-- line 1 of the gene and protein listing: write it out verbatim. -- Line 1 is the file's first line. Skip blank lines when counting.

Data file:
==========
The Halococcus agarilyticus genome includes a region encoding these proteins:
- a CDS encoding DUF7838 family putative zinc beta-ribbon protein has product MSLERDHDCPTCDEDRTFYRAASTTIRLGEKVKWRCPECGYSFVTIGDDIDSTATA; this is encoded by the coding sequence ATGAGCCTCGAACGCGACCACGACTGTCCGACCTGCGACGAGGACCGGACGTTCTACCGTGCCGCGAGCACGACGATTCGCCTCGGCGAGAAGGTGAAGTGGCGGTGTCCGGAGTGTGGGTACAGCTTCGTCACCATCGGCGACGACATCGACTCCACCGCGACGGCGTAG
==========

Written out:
The Halococcus agarilyticus genome includes a region encoding these proteins: